Christ-centered hope grounds us and keeps us from drifting into the lie that our own efforts will result in a reward for success—or punishment for failure. Jesus has already borne our punishment and he gives us his very life. That’s not a gamble, but a sure thing.
I’m not sure I fully understand the appeal of slot machines. Drop a couple of quarters into the slot, pull the lever, and see what happens. Repeat. Do it again and again. If I were to gamble (which I’m not recommending), I would gravitate toward the games that at least have some skill involved, like blackjack or poker, rather than a game that relies completely on chance. And yet, there is a certain appeal, I guess, toward spending money with the hope that there might indeed be a big payoff or at least some return for our “investment.”
Too often we approach the Christian life, relationships, and ministry with similar expectations. We assume that if we put in enough time, effort, and faithful service—enough quarters in the slot—in the end it will turn out well for us. The payoff will come—and even in this life. But surely, we don’t think that way, do we? We who are heirs of the Reformation and its recovery of the doctrines of grace? Don’t be so sure. Consider, in your most honest moments, whether you’ve ever thought this way or had these expectations:
- If I raise my children in the “fear and admonition of the Lord” they will follow Christ and carry on a Christian legacy for another generation.
- If I live a chaste single life, pursuing God with all my heart, he will provide a spouse for me.
- If I follow Christ, surely I’ll be spared the worst tragedies (we expect suffering but not too much suffering).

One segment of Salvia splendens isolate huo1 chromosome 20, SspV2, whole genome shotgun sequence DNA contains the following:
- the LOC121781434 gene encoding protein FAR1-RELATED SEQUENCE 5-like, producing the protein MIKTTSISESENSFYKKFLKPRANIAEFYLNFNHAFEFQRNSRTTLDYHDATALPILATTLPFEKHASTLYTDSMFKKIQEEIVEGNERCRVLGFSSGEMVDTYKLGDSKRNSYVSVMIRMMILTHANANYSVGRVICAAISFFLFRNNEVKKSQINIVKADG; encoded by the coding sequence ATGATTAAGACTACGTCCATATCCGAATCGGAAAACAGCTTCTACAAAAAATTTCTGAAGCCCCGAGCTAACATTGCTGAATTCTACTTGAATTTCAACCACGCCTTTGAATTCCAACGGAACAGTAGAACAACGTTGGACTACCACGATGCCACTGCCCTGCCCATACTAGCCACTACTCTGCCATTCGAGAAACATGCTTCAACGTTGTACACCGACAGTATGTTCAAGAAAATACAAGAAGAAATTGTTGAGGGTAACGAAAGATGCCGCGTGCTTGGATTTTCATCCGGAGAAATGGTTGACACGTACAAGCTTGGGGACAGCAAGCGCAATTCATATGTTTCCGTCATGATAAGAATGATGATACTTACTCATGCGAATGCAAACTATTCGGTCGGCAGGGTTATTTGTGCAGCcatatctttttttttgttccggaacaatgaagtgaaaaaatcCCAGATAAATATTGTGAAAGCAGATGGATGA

- If I preach the gospel faithfully, people will come to Christ and the church will grow.
This is not likely to be our “confessional” theology but it may well be our latent, operating theology. Such a mindset reveals a subtle “health and wealth” pseudo-gospel whispering lies in our ear. Without realizing it, we can become captive to the lie.
Not convinced yet? How do we know this mindset is operative in our lives even if only in the subterranean places of our hearts? It shows up in at least two ways. First, by our response when the payoff doesn’t come. We are surprised by suffering. We are thrown when things don’t go as we anticipated and the hidden treasure of our heart is suddenly revealed (Matt 6:21).
- We descend into depression and self-pity when, despite our best efforts, we get Cs rather than As, ensuring we will not go to medical school.
- We say to our wayward child, “After all that we’ve done for you, this is how you repay us?!”
- We stop going to church because the so-called “abundant life” hasn’t materialized.
- We say, along with Saint Theresa of Avila, after she was thrown from her horse into the mud on her way to a convent, “If this is the way you treat your friends, Lord, it’s no wonder you have so few!”